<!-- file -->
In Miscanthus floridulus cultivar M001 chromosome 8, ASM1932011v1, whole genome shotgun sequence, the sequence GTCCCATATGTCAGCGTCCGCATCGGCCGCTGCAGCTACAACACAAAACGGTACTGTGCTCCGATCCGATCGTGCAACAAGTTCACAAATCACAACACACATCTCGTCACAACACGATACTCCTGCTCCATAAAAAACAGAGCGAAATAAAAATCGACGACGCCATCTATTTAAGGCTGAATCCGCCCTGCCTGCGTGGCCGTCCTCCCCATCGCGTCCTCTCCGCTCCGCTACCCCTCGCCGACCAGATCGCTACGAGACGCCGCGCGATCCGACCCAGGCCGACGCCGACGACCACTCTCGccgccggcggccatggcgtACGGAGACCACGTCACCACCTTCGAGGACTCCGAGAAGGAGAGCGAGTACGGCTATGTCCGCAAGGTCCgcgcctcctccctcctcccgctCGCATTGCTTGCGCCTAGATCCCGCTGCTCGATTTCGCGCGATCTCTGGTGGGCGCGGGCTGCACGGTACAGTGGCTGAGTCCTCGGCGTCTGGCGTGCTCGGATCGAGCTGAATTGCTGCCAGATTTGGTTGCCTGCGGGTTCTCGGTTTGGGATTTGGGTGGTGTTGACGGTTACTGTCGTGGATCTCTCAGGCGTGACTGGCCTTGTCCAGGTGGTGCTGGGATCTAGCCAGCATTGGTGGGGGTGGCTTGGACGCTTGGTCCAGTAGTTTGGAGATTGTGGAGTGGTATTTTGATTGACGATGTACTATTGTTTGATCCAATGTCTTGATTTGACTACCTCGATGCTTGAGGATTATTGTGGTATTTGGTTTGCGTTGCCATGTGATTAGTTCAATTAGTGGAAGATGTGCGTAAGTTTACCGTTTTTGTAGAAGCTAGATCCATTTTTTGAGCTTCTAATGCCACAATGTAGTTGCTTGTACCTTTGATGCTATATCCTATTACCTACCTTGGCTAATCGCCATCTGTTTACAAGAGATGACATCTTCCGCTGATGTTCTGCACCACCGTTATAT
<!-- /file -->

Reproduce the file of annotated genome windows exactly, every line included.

In Miscanthus floridulus cultivar M001 chromosome 8, ASM1932011v1, whole genome shotgun sequence, the sequence GTCCCATATGTCAGCGTCCGCATCGGCCGCTGCAGCTACAACACAAAACGGTACTGTGCTCCGATCCGATCGTGCAACAAGTTCACAAATCACAACACACATCTCGTCACAACACGATACTCCTGCTCCATAAAAAACAGAGCGAAATAAAAATCGACGACGCCATCTATTTAAGGCTGAATCCGCCCTGCCTGCGTGGCCGTCCTCCCCATCGCGTCCTCTCCGCTCCGCTACCCCTCGCCGACCAGATCGCTACGAGACGCCGCGCGATCCGACCCAGGCCGACGCCGACGACCACTCTCGccgccggcggccatggcgtACGGAGACCACGTCACCACCTTCGAGGACTCCGAGAAGGAGAGCGAGTACGGCTATGTCCGCAAGGTCCgcgcctcctccctcctcccgctCGCATTGCTTGCGCCTAGATCCCGCTGCTCGATTTCGCGCGATCTCTGGTGGGCGCGGGCTGCACGGTACAGTGGCTGAGTCCTCGGCGTCTGGCGTGCTCGGATCGAGCTGAATTGCTGCCAGATTTGGTTGCCTGCGGGTTCTCGGTTTGGGATTTGGGTGGTGTTGACGGTTACTGTCGTGGATCTCTCAGGCGTGACTGGCCTTGTCCAGGTGGTGCTGGGATCTAGCCAGCATTGGTGGGGGTGGCTTGGACGCTTGGTCCAGTAGTTTGGAGATTGTGGAGTGGTATTTTGATTGACGATGTACTATTGTTTGATCCAATGTCTTGATTTGACTACCTCGATGCTTGAGGATTATTGTGGTATTTGGTTTGCGTTGCCATGTGATTAGTTCAATTAGTGGAAGATGTGCGTAAGTTTACCGTTTTTGTAGAAGCTAGATCCATTTTTTGAGCTTCTAATGCCACAATGTAGTTGCTTGTACCTTTGATGCTATATCCTATTACCTACCTTGGCTAATCGCCATCTGTTTACAAGAGATGACATCTTCCGCTGATGTTCTGCACCACCGTTATAT